Today we’ll vote, tomorrow we’ll serve on a jury, the day after we’ll hold public office. Neither aspiration of serving on a jury or holding public office can occur without the initial ability to vote. If they nullify our ability to vote, they also nullify our ability to have a direct impact on the system. It’s obvious which side of the aisle the ‘formerly incarcerated citizen’ stands on, can someone say “Progressive!”

In 2016, Governor Terry McAullife used his executive power to restore voting rights to more than 200,000 former prisoners in response to campaigns to end felony disenfranchisement. “I remain committed to moving past our Commonwealth’s history of injustice to embrace an honest process for restoring the rights of our citizens,” the governor said.”The struggle for civil rights has always been a long and difficult journey but the fight goes on.Unfortunately, republicans challenged the Governor’s executive order to The Virginia Supreme Court and the court determined that Governor McAuliffe did not have the authority to restore these rights without an individual application by each petitioner. Howell v. McAullife , 292 Va. 320.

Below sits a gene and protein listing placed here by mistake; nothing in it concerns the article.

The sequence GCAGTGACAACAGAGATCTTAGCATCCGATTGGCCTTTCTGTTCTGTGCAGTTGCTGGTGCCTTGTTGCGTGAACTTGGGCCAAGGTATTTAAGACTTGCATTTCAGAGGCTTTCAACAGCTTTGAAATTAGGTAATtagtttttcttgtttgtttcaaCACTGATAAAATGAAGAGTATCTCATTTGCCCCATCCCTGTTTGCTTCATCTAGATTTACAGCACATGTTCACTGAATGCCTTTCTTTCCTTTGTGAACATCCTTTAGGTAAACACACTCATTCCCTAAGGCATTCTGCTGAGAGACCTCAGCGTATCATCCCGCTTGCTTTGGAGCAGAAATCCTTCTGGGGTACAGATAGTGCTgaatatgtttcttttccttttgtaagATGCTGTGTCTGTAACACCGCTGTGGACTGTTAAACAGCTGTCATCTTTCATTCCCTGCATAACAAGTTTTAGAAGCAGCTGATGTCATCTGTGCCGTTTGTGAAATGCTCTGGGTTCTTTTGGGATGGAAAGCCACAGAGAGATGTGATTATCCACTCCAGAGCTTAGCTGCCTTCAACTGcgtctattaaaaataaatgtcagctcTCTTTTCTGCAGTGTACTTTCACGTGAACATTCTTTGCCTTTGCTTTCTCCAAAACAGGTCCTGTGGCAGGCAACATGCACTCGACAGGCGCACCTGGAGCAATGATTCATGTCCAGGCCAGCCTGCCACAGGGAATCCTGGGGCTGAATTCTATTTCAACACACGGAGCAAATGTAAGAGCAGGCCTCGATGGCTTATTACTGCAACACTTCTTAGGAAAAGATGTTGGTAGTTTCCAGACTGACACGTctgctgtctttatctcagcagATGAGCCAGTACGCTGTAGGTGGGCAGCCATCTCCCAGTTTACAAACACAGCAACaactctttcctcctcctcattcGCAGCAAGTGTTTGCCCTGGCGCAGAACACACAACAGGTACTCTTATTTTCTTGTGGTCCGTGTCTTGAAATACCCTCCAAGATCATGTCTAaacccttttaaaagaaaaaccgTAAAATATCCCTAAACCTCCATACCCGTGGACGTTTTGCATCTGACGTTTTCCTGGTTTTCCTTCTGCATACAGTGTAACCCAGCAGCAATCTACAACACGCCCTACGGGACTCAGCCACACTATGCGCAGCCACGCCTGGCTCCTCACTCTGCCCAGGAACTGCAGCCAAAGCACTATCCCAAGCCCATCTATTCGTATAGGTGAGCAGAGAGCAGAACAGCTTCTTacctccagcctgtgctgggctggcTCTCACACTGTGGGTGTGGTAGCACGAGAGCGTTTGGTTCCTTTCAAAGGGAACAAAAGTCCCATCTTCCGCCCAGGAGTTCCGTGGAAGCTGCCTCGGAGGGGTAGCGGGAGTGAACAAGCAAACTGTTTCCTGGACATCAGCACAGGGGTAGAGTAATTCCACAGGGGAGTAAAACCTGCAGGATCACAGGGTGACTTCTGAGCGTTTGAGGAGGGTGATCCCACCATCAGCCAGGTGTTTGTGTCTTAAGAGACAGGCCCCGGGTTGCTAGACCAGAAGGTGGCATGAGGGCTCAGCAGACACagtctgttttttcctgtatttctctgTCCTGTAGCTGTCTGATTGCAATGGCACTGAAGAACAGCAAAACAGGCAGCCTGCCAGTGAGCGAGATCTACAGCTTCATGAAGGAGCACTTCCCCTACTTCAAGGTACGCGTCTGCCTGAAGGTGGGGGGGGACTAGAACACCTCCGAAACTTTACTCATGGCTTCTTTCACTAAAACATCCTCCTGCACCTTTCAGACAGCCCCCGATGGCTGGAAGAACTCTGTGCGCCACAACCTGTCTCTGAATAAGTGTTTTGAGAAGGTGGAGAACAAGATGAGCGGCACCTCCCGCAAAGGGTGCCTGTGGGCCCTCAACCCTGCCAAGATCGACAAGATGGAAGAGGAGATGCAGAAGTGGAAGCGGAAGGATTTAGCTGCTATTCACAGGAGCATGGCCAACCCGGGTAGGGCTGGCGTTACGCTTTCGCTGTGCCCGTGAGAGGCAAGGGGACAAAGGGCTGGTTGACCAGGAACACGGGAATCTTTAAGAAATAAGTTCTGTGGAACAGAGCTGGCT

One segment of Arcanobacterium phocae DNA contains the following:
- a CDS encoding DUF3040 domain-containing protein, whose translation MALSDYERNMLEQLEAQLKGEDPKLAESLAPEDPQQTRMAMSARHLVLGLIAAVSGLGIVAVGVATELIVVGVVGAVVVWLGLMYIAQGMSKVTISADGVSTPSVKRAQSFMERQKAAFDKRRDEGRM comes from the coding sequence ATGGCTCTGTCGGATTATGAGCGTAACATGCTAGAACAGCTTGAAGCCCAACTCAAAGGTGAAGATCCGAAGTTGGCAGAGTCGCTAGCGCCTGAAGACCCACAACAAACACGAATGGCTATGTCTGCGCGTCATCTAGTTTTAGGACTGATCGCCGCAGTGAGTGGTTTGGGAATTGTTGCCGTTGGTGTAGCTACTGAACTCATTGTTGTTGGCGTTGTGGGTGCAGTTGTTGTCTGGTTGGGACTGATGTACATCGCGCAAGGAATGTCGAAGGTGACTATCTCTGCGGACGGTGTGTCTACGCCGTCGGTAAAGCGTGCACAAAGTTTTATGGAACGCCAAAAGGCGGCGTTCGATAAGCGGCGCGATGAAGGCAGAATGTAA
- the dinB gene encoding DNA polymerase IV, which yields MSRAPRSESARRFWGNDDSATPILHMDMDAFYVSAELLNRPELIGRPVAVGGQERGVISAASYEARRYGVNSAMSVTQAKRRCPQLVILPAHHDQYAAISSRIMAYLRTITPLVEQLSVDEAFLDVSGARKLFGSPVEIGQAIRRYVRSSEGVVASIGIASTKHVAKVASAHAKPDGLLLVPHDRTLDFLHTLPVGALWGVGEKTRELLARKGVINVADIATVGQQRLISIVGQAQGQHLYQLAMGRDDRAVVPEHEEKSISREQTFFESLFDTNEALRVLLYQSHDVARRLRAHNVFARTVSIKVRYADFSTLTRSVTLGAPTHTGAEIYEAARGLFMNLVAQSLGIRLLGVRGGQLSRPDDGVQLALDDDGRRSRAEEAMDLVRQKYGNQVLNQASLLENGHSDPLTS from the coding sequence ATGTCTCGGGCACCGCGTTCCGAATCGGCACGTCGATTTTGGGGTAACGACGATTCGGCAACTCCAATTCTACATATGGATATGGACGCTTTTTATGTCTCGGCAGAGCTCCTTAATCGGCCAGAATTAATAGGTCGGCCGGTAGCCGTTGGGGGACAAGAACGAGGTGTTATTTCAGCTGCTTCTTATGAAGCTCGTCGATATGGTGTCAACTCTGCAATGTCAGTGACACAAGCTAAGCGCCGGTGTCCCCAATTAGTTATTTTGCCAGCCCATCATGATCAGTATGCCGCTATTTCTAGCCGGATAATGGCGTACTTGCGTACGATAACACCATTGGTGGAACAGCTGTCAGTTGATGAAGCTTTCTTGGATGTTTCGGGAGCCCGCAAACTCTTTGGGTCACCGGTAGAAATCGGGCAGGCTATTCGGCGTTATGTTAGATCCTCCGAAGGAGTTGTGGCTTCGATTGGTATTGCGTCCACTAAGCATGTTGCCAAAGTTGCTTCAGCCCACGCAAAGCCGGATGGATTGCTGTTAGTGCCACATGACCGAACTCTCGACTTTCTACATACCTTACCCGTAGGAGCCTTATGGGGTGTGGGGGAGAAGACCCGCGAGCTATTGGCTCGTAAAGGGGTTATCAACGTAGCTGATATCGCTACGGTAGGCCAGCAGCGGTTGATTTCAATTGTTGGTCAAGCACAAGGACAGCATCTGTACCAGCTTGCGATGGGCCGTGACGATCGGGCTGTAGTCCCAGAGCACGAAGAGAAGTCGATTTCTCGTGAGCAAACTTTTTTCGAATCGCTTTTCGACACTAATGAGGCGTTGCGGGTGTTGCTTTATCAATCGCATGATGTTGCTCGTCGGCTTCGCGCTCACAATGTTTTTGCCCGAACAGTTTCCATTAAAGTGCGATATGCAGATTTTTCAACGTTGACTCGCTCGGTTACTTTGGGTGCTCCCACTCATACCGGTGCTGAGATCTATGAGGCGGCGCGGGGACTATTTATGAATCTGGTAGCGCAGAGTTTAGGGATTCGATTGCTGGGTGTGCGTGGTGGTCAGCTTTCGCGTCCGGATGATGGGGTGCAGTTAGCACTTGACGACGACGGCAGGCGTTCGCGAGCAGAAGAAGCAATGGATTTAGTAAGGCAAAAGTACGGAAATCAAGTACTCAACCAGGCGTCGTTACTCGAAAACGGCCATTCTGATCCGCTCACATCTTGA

The opposition to the restoration of voting rights to the formerly incarcerated has created an attitude of pessimism and defeat in many. My message to them is simple, “If voting doesn’t matter, why do they fight so hard to keep you from participating in the process?”

In Struggle,
D Ray Thomas, Green Rock Correctional, #1054249